Current events and indigenous protest in Canada are shining a light on several issues relevant for any reconciliation between the government and indigenous populations to succeed. One important one is the definition of land ownership:
Indigenous people consider themselves Stuart’s of the land. Ownership as introduced by outside cultures did not exist as such here. Therefore, the intrusion on there land by outside party’s is seen as a threat to there very existence.
In contrast, country’s that colonized North America had a longstanding tradition of public and private landownership. Here, landownership is set in law, expressed as part of personal freedom and therefore rigorously defended.
The difference in perspective on that very subject is usually the first to be disputed between the involved parties. Is all land in Canada Canadian, or is all land indigenous or is part of the land indigenous and autonomous and the rest belongs to other Canadians and so on and so forth. Public opinion on the re-emerging conflicts and the resulting economic repercussions is usually driven by there understanding (or possible misunderstanding) of this fundamental issue. Indigenous people are very clear about there opinion: It is there ancestral land which they are defending.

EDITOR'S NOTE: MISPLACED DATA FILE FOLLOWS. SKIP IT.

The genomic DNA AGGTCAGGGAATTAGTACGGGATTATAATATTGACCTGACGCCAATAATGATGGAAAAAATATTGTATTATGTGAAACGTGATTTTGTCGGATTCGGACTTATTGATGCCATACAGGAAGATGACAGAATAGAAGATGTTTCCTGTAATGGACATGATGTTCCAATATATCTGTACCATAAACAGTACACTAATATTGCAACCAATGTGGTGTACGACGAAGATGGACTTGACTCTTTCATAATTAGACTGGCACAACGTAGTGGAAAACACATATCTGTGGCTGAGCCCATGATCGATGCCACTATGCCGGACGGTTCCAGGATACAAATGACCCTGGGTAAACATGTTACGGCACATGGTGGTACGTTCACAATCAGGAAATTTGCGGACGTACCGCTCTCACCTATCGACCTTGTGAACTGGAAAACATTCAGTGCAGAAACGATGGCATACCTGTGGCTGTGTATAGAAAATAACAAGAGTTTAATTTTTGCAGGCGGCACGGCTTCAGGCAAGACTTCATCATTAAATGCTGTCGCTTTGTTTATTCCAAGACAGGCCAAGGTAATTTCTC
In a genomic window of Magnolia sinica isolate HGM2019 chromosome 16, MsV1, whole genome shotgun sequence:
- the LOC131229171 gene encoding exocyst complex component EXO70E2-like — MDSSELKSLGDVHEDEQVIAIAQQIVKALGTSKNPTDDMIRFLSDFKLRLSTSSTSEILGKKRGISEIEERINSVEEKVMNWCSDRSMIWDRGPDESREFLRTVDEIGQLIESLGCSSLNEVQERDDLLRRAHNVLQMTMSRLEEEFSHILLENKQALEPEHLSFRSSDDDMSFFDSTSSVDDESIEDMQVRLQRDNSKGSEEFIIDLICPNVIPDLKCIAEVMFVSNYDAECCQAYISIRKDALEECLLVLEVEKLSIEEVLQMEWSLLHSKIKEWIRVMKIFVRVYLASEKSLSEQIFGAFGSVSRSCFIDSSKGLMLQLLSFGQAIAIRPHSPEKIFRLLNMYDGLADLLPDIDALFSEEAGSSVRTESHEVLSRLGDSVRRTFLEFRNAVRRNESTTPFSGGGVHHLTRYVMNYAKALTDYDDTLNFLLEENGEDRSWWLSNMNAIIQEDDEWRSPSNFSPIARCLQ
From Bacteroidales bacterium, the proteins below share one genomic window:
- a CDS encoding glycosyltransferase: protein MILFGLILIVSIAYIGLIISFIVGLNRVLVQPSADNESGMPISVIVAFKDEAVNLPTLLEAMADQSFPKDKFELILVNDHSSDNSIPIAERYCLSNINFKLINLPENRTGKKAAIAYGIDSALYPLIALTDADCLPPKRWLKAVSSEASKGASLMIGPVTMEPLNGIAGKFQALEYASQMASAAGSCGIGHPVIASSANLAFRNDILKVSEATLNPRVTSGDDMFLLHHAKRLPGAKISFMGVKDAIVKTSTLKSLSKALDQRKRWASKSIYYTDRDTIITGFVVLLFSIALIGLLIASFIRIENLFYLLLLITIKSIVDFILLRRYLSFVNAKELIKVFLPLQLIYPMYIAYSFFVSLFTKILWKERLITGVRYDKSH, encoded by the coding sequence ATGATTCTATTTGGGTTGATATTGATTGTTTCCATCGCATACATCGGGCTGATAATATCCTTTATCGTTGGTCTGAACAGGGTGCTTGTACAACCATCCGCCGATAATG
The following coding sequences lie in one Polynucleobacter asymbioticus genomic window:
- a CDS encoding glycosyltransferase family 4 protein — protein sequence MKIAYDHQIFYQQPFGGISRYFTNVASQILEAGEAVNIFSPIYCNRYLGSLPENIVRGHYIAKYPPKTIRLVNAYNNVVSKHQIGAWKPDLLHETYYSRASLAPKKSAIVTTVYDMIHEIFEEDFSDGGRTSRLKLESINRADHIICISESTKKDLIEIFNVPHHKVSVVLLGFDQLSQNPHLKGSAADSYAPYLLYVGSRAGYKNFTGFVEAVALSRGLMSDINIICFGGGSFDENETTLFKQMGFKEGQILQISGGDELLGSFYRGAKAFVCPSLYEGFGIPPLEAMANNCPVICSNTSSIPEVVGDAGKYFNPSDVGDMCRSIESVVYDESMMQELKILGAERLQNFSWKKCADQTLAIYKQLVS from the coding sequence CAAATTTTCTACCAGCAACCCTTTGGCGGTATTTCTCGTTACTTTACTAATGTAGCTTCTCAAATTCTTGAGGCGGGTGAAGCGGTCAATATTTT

The opinion of much of the public and the government is less clear on that. Do they have the right to govern over indigenous ancestral land or not? The result of such confusion (even though there isn’t any) has been used by governments in the past for a sort of ‘divide and conquer’ strategy.
Reconciliation is based on trust. Trust between the victims of a genocide and there perpetrators. (see South Africa) Without such trust, it will fail.
(Picture was taken at an indigenous gathering. A Red Dress Exhibition, reminding visitors of the tragedy of missing and murdered indigenous woman and girls, was part of this rather hopeful event)
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